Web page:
John Hughes has co-authored a number of titles for OUP including three levels in the Business Result series, Successful Meetings, and Successful Presentations. He will be giving a practical workshop on how to write materials at the upcoming BESIG conference in Bonn on 15th November. This is the first of two blog posts in which John explores three key areas which he believes underpin effective materials writing.
If you want to write your own EFL materials, where do you begin? Let’s start with a question: What do most established EFL materials writers have in common? First of all, they’ve all taught for a number of years and they are fairly confident about what will and won’t work in the classroom. Secondly, throughout their teaching career, they have always loved creating their own materials. Thirdly, most materials writers that I know have also spent time working as teacher trainers. In fact, I personally believe some kind of teacher training experience should be a requirement for all materials writers; it’s only by working with and observing other teachers that you can really understand how to write materials for use by other teachers.
Finally, I think that all effective materials writers understand – either knowingly or unknowingly – how to write materials that are at the correct level, aimed at the appropriate context, and organised into a series of stages which flow to form a cohesive and complete lesson. In this first of two blog posts, I’ll look at level in more detail.
When we talk about the level of the material, we are usually referring to whether you can use it with an elementary, intermediate or advanced student. So knowing how to write for different levels requires that you have experience of teaching at lots of different levels. In addition to that, there are some tools that can help you. For example, if you are writing or adapting a text for reading materials then you can assess the level of the text with a tool like the Oxford Text Checker. By putting the text into the text checker it will show you which words are not within the top 2000 or 3000 keywords of English. As a result, you can decide how to adapt the level of the text and which vocabulary could be taught as new.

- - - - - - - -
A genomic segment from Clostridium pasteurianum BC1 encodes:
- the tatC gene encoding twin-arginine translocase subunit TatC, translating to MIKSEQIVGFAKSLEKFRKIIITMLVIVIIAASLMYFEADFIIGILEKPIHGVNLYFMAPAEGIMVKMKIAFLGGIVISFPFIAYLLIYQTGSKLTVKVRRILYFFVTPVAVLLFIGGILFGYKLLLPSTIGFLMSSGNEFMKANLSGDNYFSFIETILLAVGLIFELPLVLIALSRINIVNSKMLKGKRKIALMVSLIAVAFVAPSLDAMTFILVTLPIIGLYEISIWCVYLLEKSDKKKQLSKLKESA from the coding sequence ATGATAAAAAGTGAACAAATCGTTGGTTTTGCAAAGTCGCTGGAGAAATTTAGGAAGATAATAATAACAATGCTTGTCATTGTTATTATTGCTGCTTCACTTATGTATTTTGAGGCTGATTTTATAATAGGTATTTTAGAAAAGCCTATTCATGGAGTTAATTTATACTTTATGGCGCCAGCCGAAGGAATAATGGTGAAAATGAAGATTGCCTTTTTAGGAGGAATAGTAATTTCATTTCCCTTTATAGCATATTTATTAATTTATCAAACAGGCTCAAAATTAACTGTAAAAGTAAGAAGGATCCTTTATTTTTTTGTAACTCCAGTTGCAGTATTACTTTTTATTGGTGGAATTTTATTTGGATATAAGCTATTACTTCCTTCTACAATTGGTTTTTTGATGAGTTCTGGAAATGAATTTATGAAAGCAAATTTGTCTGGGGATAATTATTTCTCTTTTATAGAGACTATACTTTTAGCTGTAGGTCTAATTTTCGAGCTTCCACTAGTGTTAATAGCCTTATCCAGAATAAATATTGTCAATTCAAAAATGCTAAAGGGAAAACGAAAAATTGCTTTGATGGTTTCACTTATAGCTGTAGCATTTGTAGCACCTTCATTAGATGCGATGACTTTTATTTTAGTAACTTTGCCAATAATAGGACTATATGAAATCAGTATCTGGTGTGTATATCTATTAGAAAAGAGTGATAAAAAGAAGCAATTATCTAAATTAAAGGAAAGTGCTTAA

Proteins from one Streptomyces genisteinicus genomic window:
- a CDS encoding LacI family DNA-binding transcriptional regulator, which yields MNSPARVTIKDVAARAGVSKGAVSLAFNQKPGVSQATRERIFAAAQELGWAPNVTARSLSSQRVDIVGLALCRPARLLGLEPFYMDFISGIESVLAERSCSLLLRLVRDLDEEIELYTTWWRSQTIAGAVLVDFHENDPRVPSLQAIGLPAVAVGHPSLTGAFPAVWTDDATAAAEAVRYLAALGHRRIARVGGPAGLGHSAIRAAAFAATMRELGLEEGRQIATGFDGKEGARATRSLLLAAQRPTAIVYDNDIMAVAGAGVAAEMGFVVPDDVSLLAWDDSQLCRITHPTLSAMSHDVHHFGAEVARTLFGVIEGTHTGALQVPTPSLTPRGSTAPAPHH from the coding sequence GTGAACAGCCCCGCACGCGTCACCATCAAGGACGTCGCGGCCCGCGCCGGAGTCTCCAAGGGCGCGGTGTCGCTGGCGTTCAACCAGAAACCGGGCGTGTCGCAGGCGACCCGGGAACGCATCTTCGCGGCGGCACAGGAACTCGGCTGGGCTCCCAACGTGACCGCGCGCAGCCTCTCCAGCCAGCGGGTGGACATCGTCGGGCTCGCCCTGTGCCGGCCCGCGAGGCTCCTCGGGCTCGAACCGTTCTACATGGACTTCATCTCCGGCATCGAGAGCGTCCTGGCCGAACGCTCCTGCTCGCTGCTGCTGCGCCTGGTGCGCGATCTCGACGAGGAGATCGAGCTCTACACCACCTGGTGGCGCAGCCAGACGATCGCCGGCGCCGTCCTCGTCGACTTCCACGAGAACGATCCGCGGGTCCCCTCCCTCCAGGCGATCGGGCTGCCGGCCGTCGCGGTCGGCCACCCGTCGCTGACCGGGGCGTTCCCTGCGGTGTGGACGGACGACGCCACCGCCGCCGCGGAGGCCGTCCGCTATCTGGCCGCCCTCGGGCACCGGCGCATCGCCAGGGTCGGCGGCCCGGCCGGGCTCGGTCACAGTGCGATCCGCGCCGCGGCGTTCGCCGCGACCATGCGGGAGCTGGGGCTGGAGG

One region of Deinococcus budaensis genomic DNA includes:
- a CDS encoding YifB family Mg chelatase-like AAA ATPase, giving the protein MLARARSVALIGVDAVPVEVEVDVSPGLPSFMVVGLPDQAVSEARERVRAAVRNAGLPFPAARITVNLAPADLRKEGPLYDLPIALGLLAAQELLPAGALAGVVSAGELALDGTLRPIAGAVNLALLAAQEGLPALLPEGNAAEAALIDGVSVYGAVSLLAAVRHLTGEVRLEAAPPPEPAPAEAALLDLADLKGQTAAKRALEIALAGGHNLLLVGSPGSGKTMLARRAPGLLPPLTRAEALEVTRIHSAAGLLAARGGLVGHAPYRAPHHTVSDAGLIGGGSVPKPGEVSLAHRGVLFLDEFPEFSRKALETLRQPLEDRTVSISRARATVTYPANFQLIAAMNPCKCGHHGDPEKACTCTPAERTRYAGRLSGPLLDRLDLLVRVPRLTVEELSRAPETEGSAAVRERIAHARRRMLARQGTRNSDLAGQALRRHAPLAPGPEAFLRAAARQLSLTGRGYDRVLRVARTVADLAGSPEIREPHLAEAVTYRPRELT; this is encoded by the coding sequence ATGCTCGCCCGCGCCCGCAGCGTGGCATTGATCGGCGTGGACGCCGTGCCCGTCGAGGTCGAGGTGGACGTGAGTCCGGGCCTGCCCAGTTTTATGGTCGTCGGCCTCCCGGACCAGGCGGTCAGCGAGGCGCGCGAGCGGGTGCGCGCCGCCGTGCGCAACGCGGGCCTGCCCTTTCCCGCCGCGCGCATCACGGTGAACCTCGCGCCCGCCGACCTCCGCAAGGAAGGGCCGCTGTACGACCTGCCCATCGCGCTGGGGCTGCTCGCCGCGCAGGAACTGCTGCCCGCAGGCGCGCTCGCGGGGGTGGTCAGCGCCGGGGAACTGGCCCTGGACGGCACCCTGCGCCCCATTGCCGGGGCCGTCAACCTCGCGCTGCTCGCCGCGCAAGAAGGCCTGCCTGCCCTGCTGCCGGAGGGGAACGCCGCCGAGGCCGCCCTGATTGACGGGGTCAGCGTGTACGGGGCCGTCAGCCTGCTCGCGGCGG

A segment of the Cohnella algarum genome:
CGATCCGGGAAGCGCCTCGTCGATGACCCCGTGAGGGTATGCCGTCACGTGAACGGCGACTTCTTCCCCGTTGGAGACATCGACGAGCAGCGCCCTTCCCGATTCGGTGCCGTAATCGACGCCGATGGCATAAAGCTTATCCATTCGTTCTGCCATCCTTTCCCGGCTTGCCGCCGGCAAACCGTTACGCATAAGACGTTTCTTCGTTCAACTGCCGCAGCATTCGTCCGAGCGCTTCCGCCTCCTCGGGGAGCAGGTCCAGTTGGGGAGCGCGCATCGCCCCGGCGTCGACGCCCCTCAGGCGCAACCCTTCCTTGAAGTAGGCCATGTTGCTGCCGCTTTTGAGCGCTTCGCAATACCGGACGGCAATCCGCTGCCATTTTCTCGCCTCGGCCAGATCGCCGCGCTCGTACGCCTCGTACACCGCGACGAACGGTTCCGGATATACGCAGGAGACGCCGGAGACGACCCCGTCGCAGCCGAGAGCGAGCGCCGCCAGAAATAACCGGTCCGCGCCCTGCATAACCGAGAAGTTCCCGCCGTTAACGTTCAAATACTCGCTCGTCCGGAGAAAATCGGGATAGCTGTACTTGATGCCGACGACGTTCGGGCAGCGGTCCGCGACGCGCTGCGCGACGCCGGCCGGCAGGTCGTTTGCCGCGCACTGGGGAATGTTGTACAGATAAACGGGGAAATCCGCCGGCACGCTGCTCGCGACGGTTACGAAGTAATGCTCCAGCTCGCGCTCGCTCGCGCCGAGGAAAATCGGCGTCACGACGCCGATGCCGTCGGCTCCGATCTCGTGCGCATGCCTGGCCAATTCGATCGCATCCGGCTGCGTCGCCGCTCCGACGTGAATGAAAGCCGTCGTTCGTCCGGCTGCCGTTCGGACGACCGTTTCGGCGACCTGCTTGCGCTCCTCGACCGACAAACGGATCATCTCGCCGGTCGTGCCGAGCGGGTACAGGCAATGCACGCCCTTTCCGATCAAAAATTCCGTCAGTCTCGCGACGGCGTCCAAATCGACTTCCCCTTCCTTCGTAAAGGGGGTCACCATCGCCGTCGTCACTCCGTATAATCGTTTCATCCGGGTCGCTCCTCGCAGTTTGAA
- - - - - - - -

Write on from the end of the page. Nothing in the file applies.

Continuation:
As well as considering the language level, materials writers also need to think about the cognitive level of the students; for example, writing materials for young learners is quite different to writing for adults. Also, there’s the danger that when we write materials for students with a low language level, we write materials which treat the students as if they have low intelligence. Even materials for elementary levels must still be intrinsically interesting, and motivating; in other words, if you are writing for grown-up adults, then the material should feel ‘grown-up’.
Level in materials writing also refers to the level of an exercise or task. In other words, the exercise or task itself must be achievable. So if you ask students to fill the gaps in a conversation while listening but there are too many gaps, it becomes impossible – regardless of their language level. Similarly, if you write a speaking practice task which requires more than three sentences of instructions, then the task is probably overly complex for use by the teacher and students.
So level is a key part of writing EFL materials, and in my next post we’ll look at how it links in with the skills of writing materials with context and flow.
© John Hughes ELT Ltd 2014. Unauthorized use and/or duplication of this material without express and written permission from this blog’s author and/or owner is strictly prohibited. Excerpts and links may be used, provided that full and clear credit is given to the authors with appropriate and specific direction to the original content.